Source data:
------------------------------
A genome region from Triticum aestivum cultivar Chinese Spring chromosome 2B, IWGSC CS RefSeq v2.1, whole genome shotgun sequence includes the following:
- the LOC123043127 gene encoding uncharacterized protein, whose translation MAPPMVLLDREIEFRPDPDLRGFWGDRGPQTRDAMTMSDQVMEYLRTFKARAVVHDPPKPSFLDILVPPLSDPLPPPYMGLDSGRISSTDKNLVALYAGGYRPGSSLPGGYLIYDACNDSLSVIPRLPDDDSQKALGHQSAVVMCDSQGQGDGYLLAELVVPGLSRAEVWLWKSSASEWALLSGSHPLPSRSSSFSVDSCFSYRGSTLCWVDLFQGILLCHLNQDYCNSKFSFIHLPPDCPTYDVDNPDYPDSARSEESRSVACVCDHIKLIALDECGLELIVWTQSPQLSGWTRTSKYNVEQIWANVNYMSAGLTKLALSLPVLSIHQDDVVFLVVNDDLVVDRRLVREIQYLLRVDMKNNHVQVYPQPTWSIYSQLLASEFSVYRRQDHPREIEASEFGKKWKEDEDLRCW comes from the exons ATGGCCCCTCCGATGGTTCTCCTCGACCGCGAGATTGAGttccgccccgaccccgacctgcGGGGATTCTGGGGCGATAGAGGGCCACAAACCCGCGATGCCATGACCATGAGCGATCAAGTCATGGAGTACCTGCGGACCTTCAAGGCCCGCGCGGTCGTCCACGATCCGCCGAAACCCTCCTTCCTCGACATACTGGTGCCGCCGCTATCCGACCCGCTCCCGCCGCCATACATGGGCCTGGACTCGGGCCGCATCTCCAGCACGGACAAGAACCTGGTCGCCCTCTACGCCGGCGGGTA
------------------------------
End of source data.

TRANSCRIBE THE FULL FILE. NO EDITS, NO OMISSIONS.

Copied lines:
A genome region from Triticum aestivum cultivar Chinese Spring chromosome 2B, IWGSC CS RefSeq v2.1, whole genome shotgun sequence includes the following:
- the LOC123043127 gene encoding uncharacterized protein, whose translation MAPPMVLLDREIEFRPDPDLRGFWGDRGPQTRDAMTMSDQVMEYLRTFKARAVVHDPPKPSFLDILVPPLSDPLPPPYMGLDSGRISSTDKNLVALYAGGYRPGSSLPGGYLIYDACNDSLSVIPRLPDDDSQKALGHQSAVVMCDSQGQGDGYLLAELVVPGLSRAEVWLWKSSASEWALLSGSHPLPSRSSSFSVDSCFSYRGSTLCWVDLFQGILLCHLNQDYCNSKFSFIHLPPDCPTYDVDNPDYPDSARSEESRSVACVCDHIKLIALDECGLELIVWTQSPQLSGWTRTSKYNVEQIWANVNYMSAGLTKLALSLPVLSIHQDDVVFLVVNDDLVVDRRLVREIQYLLRVDMKNNHVQVYPQPTWSIYSQLLASEFSVYRRQDHPREIEASEFGKKWKEDEDLRCW comes from the exons ATGGCCCCTCCGATGGTTCTCCTCGACCGCGAGATTGAGttccgccccgaccccgacctgcGGGGATTCTGGGGCGATAGAGGGCCACAAACCCGCGATGCCATGACCATGAGCGATCAAGTCATGGAGTACCTGCGGACCTTCAAGGCCCGCGCGGTCGTCCACGATCCGCCGAAACCCTCCTTCCTCGACATACTGGTGCCGCCGCTATCCGACCCGCTCCCGCCGCCATACATGGGCCTGGACTCGGGCCGCATCTCCAGCACGGACAAGAACCTGGTCGCCCTCTACGCCGGCGGGTA